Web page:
The Flock centers on the 1979 religious migration of California families to Alabama and the effect it had on the movement’s children.
The Flock centers on the 1979 religious migration of California families to Alabama and the effect it had on the movement’s children. Read more
About this project
Most people don’t feel like they have to explain their childhood. However, for the children of counter-culture religious movements, it’s often difficult for them to explain their history to others and to themselves.
In the early 70s the Hobson family lived in Santa Ynez, California – a quaint valley just north of Santa Barbara. They raised three boys, started a small business, and through some friends became involved with the Santa Ynez Valley Fellowship (SYVF). The group, like many evangelical Christian groups at the time, wasn’t so much a church, but a gathering of people who shared similar beliefs. Small groups of ten to fifteen families, referred to as a flock, would fall under the oversight of a pastor. The entire fellowship would come together on Sundays for church, but separate flocks would meet more often during the week. This created a close bond between families. In 1979 the members of the Hobson’s flock packed up and moved across the country to Mobile, Alabama, where a great religious movement was happening.
That year many families moved to Mobile in order to create the Gulf Coast Covenant Church (GCCC), which fully embraced the flock/shepherding concept. This created an authoritative format that established a strong family structure. Political unrest and infighting, however, led to the ultimate disintegration of the church and the fallout was felt throughout as flocks broke apart, families moved away, and, in a disproportionate number, families split up and divorced (the Hobsons included).
"Where are you from?" There's no easy answer, there's just some memories, and a story with a few holes in it. This project is an attempt to piece together the whole story, and see where all of the other storylines have gone. The film follows the youngest member of the Hobson family, Joe, as he reconnects with the people and places of his youth. Many of the people involved have not had the motivation to discuss their decisions and/or the effect it had on them. It is our hope that through the production of this film the families involved will begin to share their experiences and move towards an understanding of the effect the migration had on their lives and the lives of those around them.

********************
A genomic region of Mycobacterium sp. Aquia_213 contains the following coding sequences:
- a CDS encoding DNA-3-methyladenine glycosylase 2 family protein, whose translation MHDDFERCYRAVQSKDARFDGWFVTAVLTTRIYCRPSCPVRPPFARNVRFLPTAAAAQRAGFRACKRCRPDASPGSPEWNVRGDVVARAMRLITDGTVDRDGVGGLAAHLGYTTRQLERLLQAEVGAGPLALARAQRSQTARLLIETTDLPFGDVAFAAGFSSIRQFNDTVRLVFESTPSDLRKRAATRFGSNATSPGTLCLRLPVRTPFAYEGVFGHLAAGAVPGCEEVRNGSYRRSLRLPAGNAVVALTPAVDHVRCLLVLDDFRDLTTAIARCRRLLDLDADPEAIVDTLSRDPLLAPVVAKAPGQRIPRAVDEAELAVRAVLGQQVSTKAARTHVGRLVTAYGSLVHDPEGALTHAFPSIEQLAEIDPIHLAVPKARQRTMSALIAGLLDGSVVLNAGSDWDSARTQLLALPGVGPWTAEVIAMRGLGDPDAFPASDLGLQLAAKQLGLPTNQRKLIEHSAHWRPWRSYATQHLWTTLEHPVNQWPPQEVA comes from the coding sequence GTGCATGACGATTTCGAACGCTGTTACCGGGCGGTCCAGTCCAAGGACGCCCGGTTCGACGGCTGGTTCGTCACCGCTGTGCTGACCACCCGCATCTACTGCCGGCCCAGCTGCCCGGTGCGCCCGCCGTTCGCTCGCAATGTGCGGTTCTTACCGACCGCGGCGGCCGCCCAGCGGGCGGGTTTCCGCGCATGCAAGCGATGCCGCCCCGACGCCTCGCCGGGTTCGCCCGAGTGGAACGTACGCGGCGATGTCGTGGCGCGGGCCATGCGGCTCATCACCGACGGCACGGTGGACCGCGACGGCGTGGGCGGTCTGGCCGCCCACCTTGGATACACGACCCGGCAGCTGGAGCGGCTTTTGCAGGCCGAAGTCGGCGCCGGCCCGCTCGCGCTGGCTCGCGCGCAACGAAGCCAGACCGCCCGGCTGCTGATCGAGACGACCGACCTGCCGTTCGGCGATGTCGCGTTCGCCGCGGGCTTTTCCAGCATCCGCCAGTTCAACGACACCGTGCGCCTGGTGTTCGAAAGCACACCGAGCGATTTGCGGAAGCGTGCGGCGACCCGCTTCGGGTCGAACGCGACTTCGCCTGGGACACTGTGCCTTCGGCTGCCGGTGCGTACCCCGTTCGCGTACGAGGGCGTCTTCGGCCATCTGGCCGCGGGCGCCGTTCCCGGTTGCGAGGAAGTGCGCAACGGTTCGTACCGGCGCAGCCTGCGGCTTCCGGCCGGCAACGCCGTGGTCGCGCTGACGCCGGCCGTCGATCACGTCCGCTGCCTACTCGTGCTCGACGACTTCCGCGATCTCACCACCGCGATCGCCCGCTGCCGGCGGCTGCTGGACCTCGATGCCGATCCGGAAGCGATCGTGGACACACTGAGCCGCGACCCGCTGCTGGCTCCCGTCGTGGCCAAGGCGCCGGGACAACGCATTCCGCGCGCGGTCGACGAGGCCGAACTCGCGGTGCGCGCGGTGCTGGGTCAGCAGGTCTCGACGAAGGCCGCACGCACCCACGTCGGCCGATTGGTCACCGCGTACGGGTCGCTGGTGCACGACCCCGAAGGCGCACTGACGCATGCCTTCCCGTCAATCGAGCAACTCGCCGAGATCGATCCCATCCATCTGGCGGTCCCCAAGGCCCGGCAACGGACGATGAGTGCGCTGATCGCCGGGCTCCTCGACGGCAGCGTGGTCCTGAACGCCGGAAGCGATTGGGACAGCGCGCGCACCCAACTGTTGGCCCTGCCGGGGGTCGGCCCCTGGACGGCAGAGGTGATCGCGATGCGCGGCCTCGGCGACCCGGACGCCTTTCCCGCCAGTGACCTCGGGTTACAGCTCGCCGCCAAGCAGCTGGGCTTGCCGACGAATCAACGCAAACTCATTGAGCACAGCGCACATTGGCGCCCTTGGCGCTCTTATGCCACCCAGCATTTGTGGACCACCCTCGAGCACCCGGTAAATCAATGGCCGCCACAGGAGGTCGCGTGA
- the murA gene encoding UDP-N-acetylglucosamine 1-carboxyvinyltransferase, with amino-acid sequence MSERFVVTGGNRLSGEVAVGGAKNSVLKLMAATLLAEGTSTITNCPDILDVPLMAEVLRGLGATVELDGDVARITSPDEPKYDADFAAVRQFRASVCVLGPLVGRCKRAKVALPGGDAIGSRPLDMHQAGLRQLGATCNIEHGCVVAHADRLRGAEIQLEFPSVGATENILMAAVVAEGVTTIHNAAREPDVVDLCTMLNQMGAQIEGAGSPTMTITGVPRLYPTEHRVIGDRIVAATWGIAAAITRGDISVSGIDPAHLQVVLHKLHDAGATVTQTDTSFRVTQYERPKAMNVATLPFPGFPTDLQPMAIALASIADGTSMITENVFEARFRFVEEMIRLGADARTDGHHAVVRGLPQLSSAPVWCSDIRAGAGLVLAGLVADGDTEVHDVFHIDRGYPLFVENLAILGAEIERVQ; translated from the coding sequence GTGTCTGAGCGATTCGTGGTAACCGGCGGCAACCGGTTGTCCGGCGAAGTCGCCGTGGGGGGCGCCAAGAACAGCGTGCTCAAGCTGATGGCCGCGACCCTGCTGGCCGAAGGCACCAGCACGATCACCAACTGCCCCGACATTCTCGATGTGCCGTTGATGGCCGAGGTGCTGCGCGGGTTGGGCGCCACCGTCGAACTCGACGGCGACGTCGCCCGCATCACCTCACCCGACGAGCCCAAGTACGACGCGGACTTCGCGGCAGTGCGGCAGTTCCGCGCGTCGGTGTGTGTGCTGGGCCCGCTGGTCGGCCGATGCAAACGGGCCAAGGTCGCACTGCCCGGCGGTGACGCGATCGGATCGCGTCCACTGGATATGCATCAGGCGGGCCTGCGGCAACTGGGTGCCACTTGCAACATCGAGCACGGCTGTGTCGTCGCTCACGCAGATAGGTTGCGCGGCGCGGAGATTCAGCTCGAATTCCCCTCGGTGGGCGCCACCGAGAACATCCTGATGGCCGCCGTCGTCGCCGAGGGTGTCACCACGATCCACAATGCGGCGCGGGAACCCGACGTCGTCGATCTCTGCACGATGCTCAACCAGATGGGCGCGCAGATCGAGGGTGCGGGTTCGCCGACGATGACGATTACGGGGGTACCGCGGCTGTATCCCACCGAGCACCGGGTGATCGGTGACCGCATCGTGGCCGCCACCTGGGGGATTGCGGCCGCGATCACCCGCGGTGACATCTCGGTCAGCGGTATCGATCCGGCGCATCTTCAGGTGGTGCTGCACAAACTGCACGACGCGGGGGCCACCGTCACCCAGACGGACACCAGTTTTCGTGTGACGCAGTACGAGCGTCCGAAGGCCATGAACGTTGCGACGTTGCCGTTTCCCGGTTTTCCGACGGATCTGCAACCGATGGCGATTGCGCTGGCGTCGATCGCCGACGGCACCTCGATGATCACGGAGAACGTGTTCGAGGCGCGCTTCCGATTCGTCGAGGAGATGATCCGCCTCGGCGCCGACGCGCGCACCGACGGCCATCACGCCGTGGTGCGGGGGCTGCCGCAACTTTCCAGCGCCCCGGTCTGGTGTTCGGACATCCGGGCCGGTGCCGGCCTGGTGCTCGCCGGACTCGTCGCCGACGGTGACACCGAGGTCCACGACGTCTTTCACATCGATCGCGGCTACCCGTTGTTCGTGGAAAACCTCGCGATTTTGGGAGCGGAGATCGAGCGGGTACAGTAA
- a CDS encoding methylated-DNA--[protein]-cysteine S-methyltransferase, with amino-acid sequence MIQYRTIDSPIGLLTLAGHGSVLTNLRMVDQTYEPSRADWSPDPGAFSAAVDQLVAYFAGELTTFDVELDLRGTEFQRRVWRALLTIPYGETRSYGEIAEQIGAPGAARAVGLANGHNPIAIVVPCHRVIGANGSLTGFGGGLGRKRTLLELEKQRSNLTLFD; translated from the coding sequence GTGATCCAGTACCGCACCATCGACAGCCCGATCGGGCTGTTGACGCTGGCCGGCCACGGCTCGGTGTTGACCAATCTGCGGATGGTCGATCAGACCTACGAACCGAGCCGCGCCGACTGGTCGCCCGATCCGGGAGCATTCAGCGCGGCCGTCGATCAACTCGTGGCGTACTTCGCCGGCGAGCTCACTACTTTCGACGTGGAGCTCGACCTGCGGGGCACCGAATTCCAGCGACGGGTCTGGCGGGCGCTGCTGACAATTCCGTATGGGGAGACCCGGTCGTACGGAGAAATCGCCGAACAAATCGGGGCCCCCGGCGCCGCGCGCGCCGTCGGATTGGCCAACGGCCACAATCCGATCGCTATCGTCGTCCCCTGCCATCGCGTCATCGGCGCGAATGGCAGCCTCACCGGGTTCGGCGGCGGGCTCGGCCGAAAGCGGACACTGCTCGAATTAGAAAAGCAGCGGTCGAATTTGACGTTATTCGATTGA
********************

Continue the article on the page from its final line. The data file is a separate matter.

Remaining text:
Why You Should Support This Project
The SYVF migration is one example of the Jesus Movement in the United States, and is an important piece of American history that has never been fully told. Utilizing home movies and interviews, the film will explore how such a migration influenced the lives of the children of the movement and how it has informed their understanding of family and religion as adults. Looking at the experiences of this community will help illuminate the greater impact the movement had on American culture and society.
We believe in this project and despite having full time jobs, we have dedicated much of our time and personal money to the project and will continue to do so until the story is told.
While there are many grants that help to cover finishing costs, few aid in covering production costs. That’s where YOU come in. We already possess the equipment and postproduction facilities, but your generous contributions will ensure that we are able to cover transportation, food and accommodations for our crew as we travel across the country, documenting Joe’s journey and interviewing members of the movement.
Risks and challenges
Since the break up of the church, members have settled through out the country. Thus, we will have to travel across the country to collect interviews and footage. With such excessive travel our limited budget is rather daunting, but both filmmakers have vast experience dealing with low budget filmmaking and have spent months in preproduction to ensure that we are as organized as possible. Because of this, we will successfully complete our project within our budgetary constraints.
Perhaps the biggest hurdle will be persuading people to talk to us. Joe, however, grew up in this community and while many of the members are no longer close, they all went through the same experience and still possess a connection. The children of this movement had no say in the events that transpired and many are still coming to grips with what happened. In many ways this film will serve as a healing process and will encourage families to talk about the experience.Learn about accountability on Kickstarter
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